February 01, 2011

Did anyone detect in the president’s pleasant demeanor that night any sense of urgency, any sense that this time the wolf is really at the door? Did anyone hear a call for sacrifices, and not just small ones, to pull our country back from the precipice of national default?

The disconnect between the Tea Party Republicans and the president could not be greater. He is talking about bullet trains and infrastructure; they are talking of defunding Amtrak and the Washington, D.C., subway system.

They are talking about raising the retirement age for Social Security, which is now sending out more in monthly checks than it is taking in in payroll taxes. Obama is being congratulated by the liberal wing of his party for refusing even to bow in that direction.

What the White House is about may be smart short-term politics, but it is the antithesis of leadership. They are going to let the Republicans take the lead and take the heat for proposing painful budget cuts, then play “good cop” and battle to restore those cuts and win the gratitude of the beneficiaries of those programs.

But it is late in the day for political games.

For both the welfare state—the major entitlement programs, Medicare, Medicaid and Social Security—and the warfare state—the near $1 trillion we spend yearly on wars, 700 to 1,000 military bases in some 140 countries, foreign aid and the military industrial complex—have to be downsized.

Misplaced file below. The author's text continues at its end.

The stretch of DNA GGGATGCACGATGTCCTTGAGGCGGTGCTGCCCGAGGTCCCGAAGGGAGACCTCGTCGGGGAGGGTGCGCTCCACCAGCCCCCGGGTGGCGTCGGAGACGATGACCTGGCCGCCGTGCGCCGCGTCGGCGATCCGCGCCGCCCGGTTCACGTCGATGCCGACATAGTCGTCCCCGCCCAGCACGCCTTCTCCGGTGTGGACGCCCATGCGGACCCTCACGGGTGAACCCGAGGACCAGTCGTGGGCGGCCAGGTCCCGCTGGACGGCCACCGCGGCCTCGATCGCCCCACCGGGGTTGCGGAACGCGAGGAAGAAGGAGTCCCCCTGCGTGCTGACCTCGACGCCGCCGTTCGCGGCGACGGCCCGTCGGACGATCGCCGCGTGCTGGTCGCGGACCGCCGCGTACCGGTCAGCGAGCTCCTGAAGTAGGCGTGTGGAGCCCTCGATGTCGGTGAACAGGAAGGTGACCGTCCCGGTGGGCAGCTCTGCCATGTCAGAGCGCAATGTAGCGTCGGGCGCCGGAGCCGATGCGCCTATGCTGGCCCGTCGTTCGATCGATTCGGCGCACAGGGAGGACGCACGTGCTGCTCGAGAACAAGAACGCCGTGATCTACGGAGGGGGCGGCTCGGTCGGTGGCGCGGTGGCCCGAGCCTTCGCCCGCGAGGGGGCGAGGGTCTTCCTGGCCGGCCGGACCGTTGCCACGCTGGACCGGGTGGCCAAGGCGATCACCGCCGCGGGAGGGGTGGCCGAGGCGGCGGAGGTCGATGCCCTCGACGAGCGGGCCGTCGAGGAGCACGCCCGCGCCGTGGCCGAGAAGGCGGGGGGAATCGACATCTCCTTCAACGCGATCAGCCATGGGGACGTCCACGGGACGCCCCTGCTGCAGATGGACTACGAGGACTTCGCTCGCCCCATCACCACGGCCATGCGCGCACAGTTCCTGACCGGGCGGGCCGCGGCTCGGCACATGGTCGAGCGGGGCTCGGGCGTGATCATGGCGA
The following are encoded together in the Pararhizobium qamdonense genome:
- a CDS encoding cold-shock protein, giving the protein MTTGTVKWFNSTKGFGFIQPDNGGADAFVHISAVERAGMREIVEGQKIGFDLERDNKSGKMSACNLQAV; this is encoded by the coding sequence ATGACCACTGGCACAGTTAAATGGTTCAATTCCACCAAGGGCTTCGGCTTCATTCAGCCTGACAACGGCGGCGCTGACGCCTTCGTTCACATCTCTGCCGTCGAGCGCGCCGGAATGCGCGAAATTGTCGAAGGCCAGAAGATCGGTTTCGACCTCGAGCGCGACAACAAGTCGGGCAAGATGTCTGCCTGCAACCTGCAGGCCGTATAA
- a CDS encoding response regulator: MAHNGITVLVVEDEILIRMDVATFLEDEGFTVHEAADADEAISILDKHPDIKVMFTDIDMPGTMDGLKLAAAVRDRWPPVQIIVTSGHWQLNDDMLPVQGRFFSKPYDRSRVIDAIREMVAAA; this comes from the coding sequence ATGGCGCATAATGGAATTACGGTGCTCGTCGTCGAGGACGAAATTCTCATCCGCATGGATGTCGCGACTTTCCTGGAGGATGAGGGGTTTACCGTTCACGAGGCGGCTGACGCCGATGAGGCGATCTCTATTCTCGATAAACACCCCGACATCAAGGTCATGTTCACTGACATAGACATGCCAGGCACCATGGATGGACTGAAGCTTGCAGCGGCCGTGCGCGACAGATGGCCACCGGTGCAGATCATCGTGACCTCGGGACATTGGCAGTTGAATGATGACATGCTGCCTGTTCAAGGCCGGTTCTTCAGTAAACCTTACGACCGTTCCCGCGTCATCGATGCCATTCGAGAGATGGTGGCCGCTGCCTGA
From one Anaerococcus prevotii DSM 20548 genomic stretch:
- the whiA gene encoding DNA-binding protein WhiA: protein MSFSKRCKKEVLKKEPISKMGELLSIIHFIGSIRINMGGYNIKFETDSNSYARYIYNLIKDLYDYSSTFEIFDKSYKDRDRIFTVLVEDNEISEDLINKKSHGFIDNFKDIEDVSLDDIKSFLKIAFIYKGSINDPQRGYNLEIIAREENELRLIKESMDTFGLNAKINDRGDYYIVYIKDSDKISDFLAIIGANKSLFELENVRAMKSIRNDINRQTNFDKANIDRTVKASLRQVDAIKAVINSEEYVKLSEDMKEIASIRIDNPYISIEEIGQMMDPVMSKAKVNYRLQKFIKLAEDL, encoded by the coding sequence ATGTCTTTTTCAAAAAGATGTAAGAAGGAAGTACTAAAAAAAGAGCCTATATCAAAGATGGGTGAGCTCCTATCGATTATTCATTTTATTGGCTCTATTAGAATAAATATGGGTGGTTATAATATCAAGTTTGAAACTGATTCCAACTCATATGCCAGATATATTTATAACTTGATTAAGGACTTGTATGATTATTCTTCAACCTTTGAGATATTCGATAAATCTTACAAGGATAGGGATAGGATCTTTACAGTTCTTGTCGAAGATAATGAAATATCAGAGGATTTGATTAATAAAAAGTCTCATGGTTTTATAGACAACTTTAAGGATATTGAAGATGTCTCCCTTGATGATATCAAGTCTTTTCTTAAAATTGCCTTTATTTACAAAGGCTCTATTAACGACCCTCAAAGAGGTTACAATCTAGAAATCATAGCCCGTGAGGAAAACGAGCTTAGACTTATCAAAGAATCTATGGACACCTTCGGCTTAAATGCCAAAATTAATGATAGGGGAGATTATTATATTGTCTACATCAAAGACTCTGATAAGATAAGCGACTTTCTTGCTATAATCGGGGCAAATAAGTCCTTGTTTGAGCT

We cannot make good on all the promises our politicians have made, and we cannot defend in perpetuity all the countries we agreed to defend in the Cold War.

And if this downsizing is not done by our leaders, the decisions will be forced upon us when China and our other creditors come to us to say: We have enough of your dollars. We don’t want any more. But if we must take them, we want a higher rate of interest to cover the higher risk of default. For you Americans look to us to be headed for the same place where Greece and Ireland may be found today.

Obama’s conscious avoidance of any specific recommendations for deep budget cuts, commensurate with the crisis we face, may be rewarded if we avert that crisis before November 2012. But if the crisis hits sooner, his epitaph will be that he lacked the vision to see what everyone else saw or he lacked the courage to rise to the occasion.

Either way, Obama will have failed his country.


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